To help protect all UK citizens during this difficult time, the Freemasons have also offered their lodges to administer the vital jabs and many buildings are being used as Covid-19 vaccination centres.
In Hertfordshire, for example, Halsey Hall is being used as a vaccination centre and supporting three local GP surgeries. The centre has been operational since 15 January and once fully scaled, there will be up to 1,000 vaccinations given each day at the centre.
NHS frontline staff members are also administering the jabs at the Freemasons building in Essex. Meanwhile, Freemasons in south Wales are opening the doors of Barry Masonic Hall to local medical practices to help in the mass vaccination against Covid-19, from 21 January.
Two halls are also being used as vaccination centres in west Kent. At the Westwood Masonic Centre in Welling, more than 2,000 people were vaccinated on 9-10 January 2021, while the Tunbridge Wells Masonic Centre opened its doors for vaccinations on 14 January.
In addition, the United Grand Lodge of England (UGLE), the governing body for Freemasonry in England and Wales, is encouraging Freemasons to donate their time and efforts to help fight the virus. It also emphasised that those volunteering should not participate if they are in an at-risk group.
Freemason Alec Hurley is a retired RAF senior medical officer and a self-employed medical examiner for the Civil Aviation Authority. During these difficult times, he is back on duty working 12-hour shifts three times a week for clinical Covid-19 assessment, and as a clinical supervisor at the Stevenage super hub for vaccinations.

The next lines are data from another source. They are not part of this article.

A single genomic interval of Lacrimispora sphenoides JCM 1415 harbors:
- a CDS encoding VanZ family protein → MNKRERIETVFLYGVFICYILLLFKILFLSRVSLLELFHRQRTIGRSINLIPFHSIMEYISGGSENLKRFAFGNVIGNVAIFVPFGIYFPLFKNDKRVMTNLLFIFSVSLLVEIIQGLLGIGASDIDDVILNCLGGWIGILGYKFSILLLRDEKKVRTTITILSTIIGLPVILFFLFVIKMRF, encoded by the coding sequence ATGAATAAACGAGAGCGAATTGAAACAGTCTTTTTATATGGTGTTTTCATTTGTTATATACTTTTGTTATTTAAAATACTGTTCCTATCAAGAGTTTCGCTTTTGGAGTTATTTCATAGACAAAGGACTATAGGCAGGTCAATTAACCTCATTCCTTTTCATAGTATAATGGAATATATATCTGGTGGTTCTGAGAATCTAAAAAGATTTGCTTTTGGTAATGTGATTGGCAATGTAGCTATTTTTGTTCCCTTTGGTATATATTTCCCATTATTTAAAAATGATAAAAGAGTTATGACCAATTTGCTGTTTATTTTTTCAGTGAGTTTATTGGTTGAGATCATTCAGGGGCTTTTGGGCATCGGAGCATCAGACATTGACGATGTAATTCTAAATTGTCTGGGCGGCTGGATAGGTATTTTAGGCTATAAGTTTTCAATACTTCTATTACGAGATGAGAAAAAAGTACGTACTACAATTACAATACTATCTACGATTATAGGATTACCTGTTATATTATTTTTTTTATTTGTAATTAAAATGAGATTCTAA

In many provinces, Freemasons are volunteering to help. In Devonshire, Lincolnshire, Leicester and Wiltshire they are assisting at vaccination sites, while in Dorset they are driving ambulances and working as volunteer vaccinators.
More than 100 Freemasons from Northamptonshire and Huntingdonshire have volunteered with St John’s Ambulance to help the NHS Covid-19 vaccination team. St John’s Ambulance is providing full training for the volunteers, while the Freemasons have made their buildings available to the St John’s logistics team.
Meanwhile, in Cheshire, Freemasons are working with the Clinical Commissioning Group to provide the local Masonic Hall as a major vaccination hub to protect patients.
The UGLE campaign is being carried out through its monthly email to members and official social media channels. The idea is to reach as members as possible, to encourage them to help immunise the population.
Dr David Staples, chief executive of the UGLE, said: “In 2018, more than 18.5 million hours of volunteer work were undertaken by Freemasons. Now that we have the vaccine in the UK, it is crucial that we help in every way we can to protect the population. If the NHS needs people, then we are happy to encourage and emphasise the importance of this to our members.
“We want to support the NHS and show our gratitude for its people’s efforts and the amazing job they have done during the pandemic. Freemasons always stand behind our core values of friendship, integrity, charity and respect – and we are proud to help so many people.”
According to the NHS, more than six million people had received a vaccine by 28 January. Britain has ordered 140 million vaccine doses – enough to protect the entire population. But the NHS faces a race against time to protect everyone before a possible new wave.
More than ever, efforts to vaccinate those most at risk from serious illness are now paramount, and there is a need to ensure that the NHS has as many volunteers as possible. To help the NHS in the vaccination campaign, volunteers should sign up at: https://
Volunteers will then receive an email with login details to sign up online and be asked to download the GoodSAM app, which will match the person to their area.